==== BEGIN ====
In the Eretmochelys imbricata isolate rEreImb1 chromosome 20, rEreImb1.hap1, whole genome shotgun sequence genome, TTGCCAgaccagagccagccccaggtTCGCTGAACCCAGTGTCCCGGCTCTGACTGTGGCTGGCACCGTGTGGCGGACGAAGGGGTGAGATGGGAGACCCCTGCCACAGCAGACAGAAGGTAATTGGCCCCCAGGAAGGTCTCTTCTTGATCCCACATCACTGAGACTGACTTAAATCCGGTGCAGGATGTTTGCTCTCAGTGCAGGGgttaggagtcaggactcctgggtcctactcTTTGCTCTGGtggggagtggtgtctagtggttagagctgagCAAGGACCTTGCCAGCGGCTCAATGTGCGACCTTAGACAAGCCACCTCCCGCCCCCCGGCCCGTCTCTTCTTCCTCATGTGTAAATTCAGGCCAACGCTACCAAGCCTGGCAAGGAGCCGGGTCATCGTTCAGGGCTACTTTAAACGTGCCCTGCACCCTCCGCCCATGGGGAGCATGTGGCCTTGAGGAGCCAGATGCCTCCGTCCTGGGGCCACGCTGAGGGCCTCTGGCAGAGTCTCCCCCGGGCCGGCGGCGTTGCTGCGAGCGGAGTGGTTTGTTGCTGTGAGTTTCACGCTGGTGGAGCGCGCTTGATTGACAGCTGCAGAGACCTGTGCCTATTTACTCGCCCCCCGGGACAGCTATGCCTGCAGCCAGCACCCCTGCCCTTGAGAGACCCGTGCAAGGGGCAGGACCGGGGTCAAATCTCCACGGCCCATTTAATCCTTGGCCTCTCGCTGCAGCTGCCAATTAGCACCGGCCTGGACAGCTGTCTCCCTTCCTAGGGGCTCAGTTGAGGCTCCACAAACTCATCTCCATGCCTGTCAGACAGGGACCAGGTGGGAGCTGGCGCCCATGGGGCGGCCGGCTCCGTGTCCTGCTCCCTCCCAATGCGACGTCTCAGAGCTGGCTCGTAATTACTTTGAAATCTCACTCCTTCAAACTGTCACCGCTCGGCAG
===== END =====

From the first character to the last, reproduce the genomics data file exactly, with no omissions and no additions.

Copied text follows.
In the Eretmochelys imbricata isolate rEreImb1 chromosome 20, rEreImb1.hap1, whole genome shotgun sequence genome, TTGCCAgaccagagccagccccaggtTCGCTGAACCCAGTGTCCCGGCTCTGACTGTGGCTGGCACCGTGTGGCGGACGAAGGGGTGAGATGGGAGACCCCTGCCACAGCAGACAGAAGGTAATTGGCCCCCAGGAAGGTCTCTTCTTGATCCCACATCACTGAGACTGACTTAAATCCGGTGCAGGATGTTTGCTCTCAGTGCAGGGgttaggagtcaggactcctgggtcctactcTTTGCTCTGGtggggagtggtgtctagtggttagagctgagCAAGGACCTTGCCAGCGGCTCAATGTGCGACCTTAGACAAGCCACCTCCCGCCCCCCGGCCCGTCTCTTCTTCCTCATGTGTAAATTCAGGCCAACGCTACCAAGCCTGGCAAGGAGCCGGGTCATCGTTCAGGGCTACTTTAAACGTGCCCTGCACCCTCCGCCCATGGGGAGCATGTGGCCTTGAGGAGCCAGATGCCTCCGTCCTGGGGCCACGCTGAGGGCCTCTGGCAGAGTCTCCCCCGGGCCGGCGGCGTTGCTGCGAGCGGAGTGGTTTGTTGCTGTGAGTTTCACGCTGGTGGAGCGCGCTTGATTGACAGCTGCAGAGACCTGTGCCTATTTACTCGCCCCCCGGGACAGCTATGCCTGCAGCCAGCACCCCTGCCCTTGAGAGACCCGTGCAAGGGGCAGGACCGGGGTCAAATCTCCACGGCCCATTTAATCCTTGGCCTCTCGCTGCAGCTGCCAATTAGCACCGGCCTGGACAGCTGTCTCCCTTCCTAGGGGCTCAGTTGAGGCTCCACAAACTCATCTCCATGCCTGTCAGACAGGGACCAGGTGGGAGCTGGCGCCCATGGGGCGGCCGGCTCCGTGTCCTGCTCCCTCCCAATGCGACGTCTCAGAGCTGGCTCGTAATTACTTTGAAATCTCACTCCTTCAAACTGTCACCGCTCGGCAG